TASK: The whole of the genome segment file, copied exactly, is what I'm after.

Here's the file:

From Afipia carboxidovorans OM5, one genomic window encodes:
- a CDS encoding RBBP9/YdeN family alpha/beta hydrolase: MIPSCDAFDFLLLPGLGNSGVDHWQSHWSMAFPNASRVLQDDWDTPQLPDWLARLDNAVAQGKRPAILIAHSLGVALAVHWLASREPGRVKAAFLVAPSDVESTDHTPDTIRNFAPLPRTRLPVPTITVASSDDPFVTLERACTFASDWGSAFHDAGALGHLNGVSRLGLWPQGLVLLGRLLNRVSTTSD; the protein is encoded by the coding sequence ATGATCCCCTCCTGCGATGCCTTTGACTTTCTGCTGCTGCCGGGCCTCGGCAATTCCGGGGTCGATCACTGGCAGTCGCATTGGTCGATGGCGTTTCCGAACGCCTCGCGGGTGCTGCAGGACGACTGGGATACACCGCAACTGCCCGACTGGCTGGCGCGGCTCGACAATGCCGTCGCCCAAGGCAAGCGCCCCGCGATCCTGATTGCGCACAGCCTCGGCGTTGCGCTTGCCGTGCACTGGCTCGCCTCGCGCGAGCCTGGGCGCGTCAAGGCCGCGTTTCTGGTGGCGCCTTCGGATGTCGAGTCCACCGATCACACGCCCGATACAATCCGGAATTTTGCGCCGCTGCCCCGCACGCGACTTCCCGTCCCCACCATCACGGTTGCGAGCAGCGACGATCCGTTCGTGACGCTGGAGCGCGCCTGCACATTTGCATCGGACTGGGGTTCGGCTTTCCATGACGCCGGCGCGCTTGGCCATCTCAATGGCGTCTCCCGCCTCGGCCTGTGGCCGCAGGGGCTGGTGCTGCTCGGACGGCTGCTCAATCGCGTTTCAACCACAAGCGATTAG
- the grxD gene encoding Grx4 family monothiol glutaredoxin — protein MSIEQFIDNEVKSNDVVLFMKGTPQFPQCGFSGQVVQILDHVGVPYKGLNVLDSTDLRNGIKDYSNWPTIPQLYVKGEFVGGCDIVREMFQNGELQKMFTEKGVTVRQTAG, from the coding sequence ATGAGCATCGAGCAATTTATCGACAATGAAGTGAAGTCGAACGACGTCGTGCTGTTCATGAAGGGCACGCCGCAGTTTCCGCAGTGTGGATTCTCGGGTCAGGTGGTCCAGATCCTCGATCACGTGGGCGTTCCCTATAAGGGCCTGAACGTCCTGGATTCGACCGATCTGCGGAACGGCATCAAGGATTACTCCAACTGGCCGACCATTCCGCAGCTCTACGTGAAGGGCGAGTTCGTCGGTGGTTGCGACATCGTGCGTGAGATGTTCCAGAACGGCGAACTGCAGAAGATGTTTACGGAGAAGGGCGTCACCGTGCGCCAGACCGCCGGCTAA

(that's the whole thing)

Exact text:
From Afipia carboxidovorans OM5, one genomic window encodes:
- a CDS encoding RBBP9/YdeN family alpha/beta hydrolase: MIPSCDAFDFLLLPGLGNSGVDHWQSHWSMAFPNASRVLQDDWDTPQLPDWLARLDNAVAQGKRPAILIAHSLGVALAVHWLASREPGRVKAAFLVAPSDVESTDHTPDTIRNFAPLPRTRLPVPTITVASSDDPFVTLERACTFASDWGSAFHDAGALGHLNGVSRLGLWPQGLVLLGRLLNRVSTTSD; the protein is encoded by the coding sequence ATGATCCCCTCCTGCGATGCCTTTGACTTTCTGCTGCTGCCGGGCCTCGGCAATTCCGGGGTCGATCACTGGCAGTCGCATTGGTCGATGGCGTTTCCGAACGCCTCGCGGGTGCTGCAGGACGACTGGGATACACCGCAACTGCCCGACTGGCTGGCGCGGCTCGACAATGCCGTCGCCCAAGGCAAGCGCCCCGCGATCCTGATTGCGCACAGCCTCGGCGTTGCGCTTGCCGTGCACTGGCTCGCCTCGCGCGAGCCTGGGCGCGTCAAGGCCGCGTTTCTGGTGGCGCCTTCGGATGTCGAGTCCACCGATCACACGCCCGATACAATCCGGAATTTTGCGCCGCTGCCCCGCACGCGACTTCCCGTCCCCACCATCACGGTTGCGAGCAGCGACGATCCGTTCGTGACGCTGGAGCGCGCCTGCACATTTGCATCGGACTGGGGTTCGGCTTTCCATGACGCCGGCGCGCTTGGCCATCTCAATGGCGTCTCCCGCCTCGGCCTGTGGCCGCAGGGGCTGGTGCTGCTCGGACGGCTGCTCAATCGCGTTTCAACCACAAGCGATTAG
- the grxD gene encoding Grx4 family monothiol glutaredoxin — protein MSIEQFIDNEVKSNDVVLFMKGTPQFPQCGFSGQVVQILDHVGVPYKGLNVLDSTDLRNGIKDYSNWPTIPQLYVKGEFVGGCDIVREMFQNGELQKMFTEKGVTVRQTAG, from the coding sequence ATGAGCATCGAGCAATTTATCGACAATGAAGTGAAGTCGAACGACGTCGTGCTGTTCATGAAGGGCACGCCGCAGTTTCCGCAGTGTGGATTCTCGGGTCAGGTGGTCCAGATCCTCGATCACGTGGGCGTTCCCTATAAGGGCCTGAACGTCCTGGATTCGACCGATCTGCGGAACGGCATCAAGGATTACTCCAACTGGCCGACCATTCCGCAGCTCTACGTGAAGGGCGAGTTCGTCGGTGGTTGCGACATCGTGCGTGAGATGTTCCAGAACGGCGAACTGCAGAAGATGTTTACGGAGAAGGGCGTCACCGTGCGCCAGACCGCCGGCTAA